Thu 29 Mar 2007
Sat 24 Mar 2007
One of the classes that I’m teaching is new to me: Storybook Acting. This is a class that I inherited last Fall. I never thought one could teach acting to 3-5 year olds, but it’s possible if you choose the right book.
I use a standard, creative movement warm-up in a circle–complete with body pats, dancing fingers, and singing the abc’s while touching our toes. In order to mix it up a little bit, I’ve started singing in class. It took a while to brush up on the old hits: “Itsy Bitsy Spider,” “Row, Row, Your Boat,” and the classic “Twinkle, Twinkle, Little Star. ” The kids usually sing softly while doing the hand gestures and I inevitably end up belting out the tune with all my heart. It’s actually kind of a fun, since I know they don’t really care about my pitch or tone. When I was a kid, we had a cassette player and a whole bunch of tapes from the We Sing Silly Songs series; I listened to these tapes quite a lot and since my sister was much younger then I was, we used to sing along together. Sometimes I’m transported to a much younger time while singing “The Ants Go Marching”, my fingers enthusiastically marching up and down my knees.
It never fails, but I could play the Animal Game for the entire 45 minutes and the kids would be in Hog Heaven. At four, there is nothing better then pretending to be a kitty or a puppy–the two top choices. Sure, I try to throw some rodents in there, maybe a lizard, or the popular snake–but cute animals are really where it’s at. Maybe we should be blaming Disney for the onslaught of cute cartoon protagonists?
Because it’s acting, sometimes I make them act out every emotion in the book–to music of course. The best one is “Bad Mood,” where the kids stomp around and pretend to be pissed. Last week I had them act out the seasons of the year. Sometimes I try to give them real-life characters, like “Mom,” “Fireperson,” or “Shop Keeper.” I’ve also found that giving the kids numbered dots to use has been invaluable. I make them line up in order, sit in a circle in order, and basically command them using their designated number–yeah, I’m a real drill sergeant. Want to split up a pair of particularly aggressive girls? “Sorry, you have the number five dot and your buddy has number three…you can’t sit by each other because then you’d be out of order.” I have some real buttheads, girls that order other, weaker, girls around…telling them that they can’t hold hands with so-and-so because they suck–which I absolutely won’t tolerate in my classroom. This is actually an isolated girl related problem, because the boys I have are oblivious and too focused on tearing it up to get involved with any classroom dramas.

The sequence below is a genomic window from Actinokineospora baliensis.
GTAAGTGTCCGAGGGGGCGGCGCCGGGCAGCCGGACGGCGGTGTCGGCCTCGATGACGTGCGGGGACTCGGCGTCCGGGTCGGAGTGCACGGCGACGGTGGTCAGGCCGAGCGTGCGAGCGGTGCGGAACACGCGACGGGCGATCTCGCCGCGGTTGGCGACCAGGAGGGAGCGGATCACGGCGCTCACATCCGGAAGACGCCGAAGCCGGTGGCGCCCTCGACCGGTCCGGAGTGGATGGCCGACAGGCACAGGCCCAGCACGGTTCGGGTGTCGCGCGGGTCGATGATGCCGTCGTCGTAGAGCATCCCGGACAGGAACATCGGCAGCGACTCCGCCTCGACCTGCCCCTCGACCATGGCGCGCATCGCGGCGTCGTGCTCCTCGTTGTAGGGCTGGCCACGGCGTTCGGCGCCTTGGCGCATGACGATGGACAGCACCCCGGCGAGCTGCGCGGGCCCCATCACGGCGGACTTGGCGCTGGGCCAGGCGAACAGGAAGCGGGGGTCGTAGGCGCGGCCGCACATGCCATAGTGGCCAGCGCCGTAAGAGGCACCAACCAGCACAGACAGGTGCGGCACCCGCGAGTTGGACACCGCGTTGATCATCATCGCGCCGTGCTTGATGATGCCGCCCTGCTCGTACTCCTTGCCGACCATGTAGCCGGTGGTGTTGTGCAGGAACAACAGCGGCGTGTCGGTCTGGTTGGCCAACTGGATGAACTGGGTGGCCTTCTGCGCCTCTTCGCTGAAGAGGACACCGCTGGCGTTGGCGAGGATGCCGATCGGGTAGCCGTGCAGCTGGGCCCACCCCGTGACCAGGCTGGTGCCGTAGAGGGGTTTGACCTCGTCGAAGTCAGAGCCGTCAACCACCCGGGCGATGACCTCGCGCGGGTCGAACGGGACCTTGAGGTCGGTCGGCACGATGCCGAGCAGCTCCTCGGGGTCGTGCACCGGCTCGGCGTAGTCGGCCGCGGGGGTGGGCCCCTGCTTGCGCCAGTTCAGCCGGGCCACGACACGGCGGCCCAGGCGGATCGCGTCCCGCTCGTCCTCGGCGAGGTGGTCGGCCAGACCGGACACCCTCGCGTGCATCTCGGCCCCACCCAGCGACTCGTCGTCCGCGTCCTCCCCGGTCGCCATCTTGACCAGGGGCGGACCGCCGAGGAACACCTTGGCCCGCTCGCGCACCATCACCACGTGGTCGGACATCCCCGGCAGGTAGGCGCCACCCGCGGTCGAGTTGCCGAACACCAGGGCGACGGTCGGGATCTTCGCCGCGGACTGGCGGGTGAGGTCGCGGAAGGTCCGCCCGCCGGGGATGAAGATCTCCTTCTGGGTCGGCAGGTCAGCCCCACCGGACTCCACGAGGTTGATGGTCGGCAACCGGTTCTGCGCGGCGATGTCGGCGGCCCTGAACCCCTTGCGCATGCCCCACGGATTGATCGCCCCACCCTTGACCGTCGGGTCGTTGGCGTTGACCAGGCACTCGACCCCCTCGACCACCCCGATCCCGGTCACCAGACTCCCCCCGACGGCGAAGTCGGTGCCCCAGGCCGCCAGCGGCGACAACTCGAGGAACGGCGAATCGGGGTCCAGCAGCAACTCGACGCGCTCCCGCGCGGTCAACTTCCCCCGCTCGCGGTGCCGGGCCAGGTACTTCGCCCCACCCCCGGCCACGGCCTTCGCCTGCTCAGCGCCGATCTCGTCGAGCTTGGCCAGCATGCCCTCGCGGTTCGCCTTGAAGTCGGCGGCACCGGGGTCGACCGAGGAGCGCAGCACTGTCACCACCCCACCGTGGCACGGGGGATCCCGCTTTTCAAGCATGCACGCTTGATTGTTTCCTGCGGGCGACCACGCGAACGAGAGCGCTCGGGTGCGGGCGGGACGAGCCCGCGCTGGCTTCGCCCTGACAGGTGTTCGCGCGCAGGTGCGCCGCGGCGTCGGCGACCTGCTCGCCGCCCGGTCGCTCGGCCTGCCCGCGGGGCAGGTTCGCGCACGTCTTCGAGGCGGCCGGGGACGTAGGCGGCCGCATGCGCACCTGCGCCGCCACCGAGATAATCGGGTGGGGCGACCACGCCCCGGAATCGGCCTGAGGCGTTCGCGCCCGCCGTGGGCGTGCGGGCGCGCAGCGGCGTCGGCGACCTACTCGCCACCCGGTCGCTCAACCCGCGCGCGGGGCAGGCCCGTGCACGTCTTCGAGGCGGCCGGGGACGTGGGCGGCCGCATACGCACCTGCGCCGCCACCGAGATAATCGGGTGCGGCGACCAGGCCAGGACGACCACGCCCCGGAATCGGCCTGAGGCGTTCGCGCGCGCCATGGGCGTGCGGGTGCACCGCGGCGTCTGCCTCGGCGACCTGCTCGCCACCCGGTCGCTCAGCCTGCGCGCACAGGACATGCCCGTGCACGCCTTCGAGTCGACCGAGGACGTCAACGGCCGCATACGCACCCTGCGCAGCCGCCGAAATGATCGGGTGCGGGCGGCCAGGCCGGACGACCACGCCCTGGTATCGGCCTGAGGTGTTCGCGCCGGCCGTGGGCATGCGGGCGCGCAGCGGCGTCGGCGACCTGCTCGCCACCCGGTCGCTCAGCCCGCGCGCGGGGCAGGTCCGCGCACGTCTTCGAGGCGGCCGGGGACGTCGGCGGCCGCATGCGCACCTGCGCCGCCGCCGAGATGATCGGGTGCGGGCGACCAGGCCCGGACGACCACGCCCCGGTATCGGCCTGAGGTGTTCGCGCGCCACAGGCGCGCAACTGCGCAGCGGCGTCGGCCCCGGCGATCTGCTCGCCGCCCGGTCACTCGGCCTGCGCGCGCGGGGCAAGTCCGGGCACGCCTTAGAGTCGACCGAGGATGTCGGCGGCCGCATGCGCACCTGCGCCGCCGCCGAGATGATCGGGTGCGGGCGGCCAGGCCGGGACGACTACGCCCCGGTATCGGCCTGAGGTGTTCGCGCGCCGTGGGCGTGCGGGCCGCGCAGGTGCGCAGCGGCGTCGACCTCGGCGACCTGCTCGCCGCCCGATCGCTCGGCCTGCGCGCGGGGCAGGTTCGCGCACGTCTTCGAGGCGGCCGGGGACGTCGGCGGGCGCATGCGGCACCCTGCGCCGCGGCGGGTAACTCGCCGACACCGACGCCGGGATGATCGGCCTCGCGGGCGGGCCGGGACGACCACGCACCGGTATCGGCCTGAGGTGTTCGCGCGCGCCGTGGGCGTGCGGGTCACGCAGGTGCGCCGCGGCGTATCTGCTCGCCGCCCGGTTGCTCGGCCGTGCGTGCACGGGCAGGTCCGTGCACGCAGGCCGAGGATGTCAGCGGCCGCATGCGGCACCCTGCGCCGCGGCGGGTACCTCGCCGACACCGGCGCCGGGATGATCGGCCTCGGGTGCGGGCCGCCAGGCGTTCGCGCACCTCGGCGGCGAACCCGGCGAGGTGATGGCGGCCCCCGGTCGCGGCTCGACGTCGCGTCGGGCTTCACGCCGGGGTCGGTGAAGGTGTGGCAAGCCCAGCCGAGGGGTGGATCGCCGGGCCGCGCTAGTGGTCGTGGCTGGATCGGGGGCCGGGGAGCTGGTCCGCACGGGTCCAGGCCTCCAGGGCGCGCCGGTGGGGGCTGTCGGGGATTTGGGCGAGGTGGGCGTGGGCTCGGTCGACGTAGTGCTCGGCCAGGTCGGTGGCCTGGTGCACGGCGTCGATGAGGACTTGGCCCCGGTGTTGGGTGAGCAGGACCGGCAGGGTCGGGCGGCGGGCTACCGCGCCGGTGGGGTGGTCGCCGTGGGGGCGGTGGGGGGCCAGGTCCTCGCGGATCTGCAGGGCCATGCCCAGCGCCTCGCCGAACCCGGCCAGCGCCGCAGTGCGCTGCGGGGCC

After we do our acting warm-ups, the kids gather around and I read to them. Books I’ve chosen are Superdog, Ferdinand, Corduroy’s Pocket, Petunia, Diary of a Spider, the Dot, and The Day Jimmy’s Boa Constrictor Ate The Wash (yup, straight out of Reading Rainbow). Many are from the library but a large amount of books come from my own personal childhood collection I raided the last time I was at my parent’s house. I get a lot of satisfaction introducing a new crop of kids to books I really loved as a kid. I also spend a lot of time with the voices of each character, really distinguishing each one so the kids understand the power of voice. Sometimes I’ll ask them questions during the book: “What color is her sweater?” “What do you think will happen next?” “What expression does he have on his snout?” “How many starfish are there on the page?” But if I’m not careful the kids will talk through the entire book…
Acting the book out is always really interesting. Sometimes we’ll designate parts, but often this makes the kids feel bad–inevitably everyone wants to be the kitten, even if the kitten is merely a side character. Therefore, they usually ALL play the lead character, while I feed them lines and give them stage directions. There is usually a lot of running that goes on, as kids get caught up in the story. Sure, there’s one girl who often resigns herself to sitting in the corner and picking her toes with her teeth, but for the most part the kids are super involved.
If we’re really on a role, the kids will really start taking the lead. I’m continually amazed by their capacity to perform. One of my best actors is a quiet girl who must come from a family of Amazons because she’s only four but looks at least six. She internalizes every character, downplays the verbal, and really comes through with her emotional rendering of the character. I can tell the class has an impact on her because I’ll hear her telling her Mom, “Today I got to play Petunia…” which is a lot more reflection then most of my students.
I’m currently teaching Story Book Acting to a group of 4 1/2 to 6 year-olds and a group of young 3 year-olds. The younger ones have a much harder time translating the book to the stage. I read my old favorite, Abiyoyo yesterday, and it was the first time the kids were actually audible with their lines and singing. We worked on opposites, big versus small, happy versus sad. These little ones have taken to bringing a book from home–which I love, because it shows their thinking about literature after class–which we read before class starts. At three, they’re still very much enthralled by being read to, where as my older kids are more interested in asking questions about the book, pointing out every little detail in the illustrations, and showing off their stellar knowledge to their peers.